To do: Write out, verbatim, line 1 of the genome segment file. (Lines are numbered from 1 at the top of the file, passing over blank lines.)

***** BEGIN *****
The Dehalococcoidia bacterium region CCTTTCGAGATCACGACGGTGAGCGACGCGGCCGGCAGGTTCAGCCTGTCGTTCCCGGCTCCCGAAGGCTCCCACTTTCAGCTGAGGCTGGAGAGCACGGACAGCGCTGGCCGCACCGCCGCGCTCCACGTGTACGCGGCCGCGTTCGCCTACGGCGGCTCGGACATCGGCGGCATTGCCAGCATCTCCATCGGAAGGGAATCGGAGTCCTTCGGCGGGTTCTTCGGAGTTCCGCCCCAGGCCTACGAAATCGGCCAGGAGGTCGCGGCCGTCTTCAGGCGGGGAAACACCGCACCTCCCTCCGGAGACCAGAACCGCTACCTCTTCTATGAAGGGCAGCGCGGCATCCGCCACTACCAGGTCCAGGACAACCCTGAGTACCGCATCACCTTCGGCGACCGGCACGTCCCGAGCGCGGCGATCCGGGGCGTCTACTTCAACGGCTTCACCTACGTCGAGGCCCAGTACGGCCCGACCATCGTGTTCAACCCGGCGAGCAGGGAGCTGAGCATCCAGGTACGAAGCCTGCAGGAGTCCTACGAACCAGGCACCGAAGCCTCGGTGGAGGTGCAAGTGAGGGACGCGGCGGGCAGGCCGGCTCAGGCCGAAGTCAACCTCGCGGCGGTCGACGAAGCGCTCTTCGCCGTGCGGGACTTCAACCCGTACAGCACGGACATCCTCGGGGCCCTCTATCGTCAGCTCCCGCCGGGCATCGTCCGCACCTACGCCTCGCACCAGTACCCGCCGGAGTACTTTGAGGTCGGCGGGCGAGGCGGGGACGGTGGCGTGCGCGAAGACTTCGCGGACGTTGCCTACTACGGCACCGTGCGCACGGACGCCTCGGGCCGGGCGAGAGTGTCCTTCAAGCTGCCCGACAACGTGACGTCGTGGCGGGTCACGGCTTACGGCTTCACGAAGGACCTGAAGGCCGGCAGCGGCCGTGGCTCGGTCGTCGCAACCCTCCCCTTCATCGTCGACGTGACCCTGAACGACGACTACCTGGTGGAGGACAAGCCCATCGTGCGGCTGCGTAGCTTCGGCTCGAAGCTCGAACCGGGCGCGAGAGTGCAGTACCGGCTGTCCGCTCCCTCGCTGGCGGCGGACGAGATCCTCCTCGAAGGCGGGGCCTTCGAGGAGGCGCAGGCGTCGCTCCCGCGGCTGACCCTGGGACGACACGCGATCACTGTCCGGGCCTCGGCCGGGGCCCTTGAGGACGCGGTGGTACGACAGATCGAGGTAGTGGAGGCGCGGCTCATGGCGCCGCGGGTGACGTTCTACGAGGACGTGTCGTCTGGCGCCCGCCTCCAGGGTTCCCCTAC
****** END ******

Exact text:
The Dehalococcoidia bacterium region CCTTTCGAGATCACGACGGTGAGCGACGCGGCCGGCAGGTTCAGCCTGTCGTTCCCGGCTCCCGAAGGCTCCCACTTTCAGCTGAGGCTGGAGAGCACGGACAGCGCTGGCCGCACCGCCGCGCTCCACGTGTACGCGGCCGCGTTCGCCTACGGCGGCTCGGACATCGGCGGCATTGCCAGCATCTCCATCGGAAGGGAATCGGAGTCCTTCGGCGGGTTCTTCGGAGTTCCGCCCCAGGCCTACGAAATCGGCCAGGAGGTCGCGGCCGTCTTCAGGCGGGGAAACACCGCACCTCCCTCCGGAGACCAGAACCGCTACCTCTTCTATGAAGGGCAGCGCGGCATCCGCCACTACCAGGTCCAGGACAACCCTGAGTACCGCATCACCTTCGGCGACCGGCACGTCCCGAGCGCGGCGATCCGGGGCGTCTACTTCAACGGCTTCACCTACGTCGAGGCCCAGTACGGCCCGACCATCGTGTTCAACCCGGCGAGCAGGGAGCTGAGCATCCAGGTACGAAGCCTGCAGGAGTCCTACGAACCAGGCACCGAAGCCTCGGTGGAGGTGCAAGTGAGGGACGCGGCGGGCAGGCCGGCTCAGGCCGAAGTCAACCTCGCGGCGGTCGACGAAGCGCTCTTCGCCGTGCGGGACTTCAACCCGTACAGCACGGACATCCTCGGGGCCCTCTATCGTCAGCTCCCGCCGGGCATCGTCCGCACCTACGCCTCGCACCAGTACCCGCCGGAGTACTTTGAGGTCGGCGGGCGAGGCGGGGACGGTGGCGTGCGCGAAGACTTCGCGGACGTTGCCTACTACGGCACCGTGCGCACGGACGCCTCGGGCCGGGCGAGAGTGTCCTTCAAGCTGCCCGACAACGTGACGTCGTGGCGGGTCACGGCTTACGGCTTCACGAAGGACCTGAAGGCCGGCAGCGGCCGTGGCTCGGTCGTCGCAACCCTCCCCTTCATCGTCGACGTGACCCTGAACGACGACTACCTGGTGGAGGACAAGCCCATCGTGCGGCTGCGTAGCTTCGGCTCGAAGCTCGAACCGGGCGCGAGAGTGCAGTACCGGCTGTCCGCTCCCTCGCTGGCGGCGGACGAGATCCTCCTCGAAGGCGGGGCCTTCGAGGAGGCGCAGGCGTCGCTCCCGCGGCTGACCCTGGGACGACACGCGATCACTGTCCGGGCCTCGGCCGGGGCCCTTGAGGACGCGGTGGTACGACAGATCGAGGTAGTGGAGGCGCGGCTCATGGCGCCGCGGGTGACGTTCTACGAGGACGTGTCGTCTGGCGCCCGCCTCCAGGGTTCCCCTAC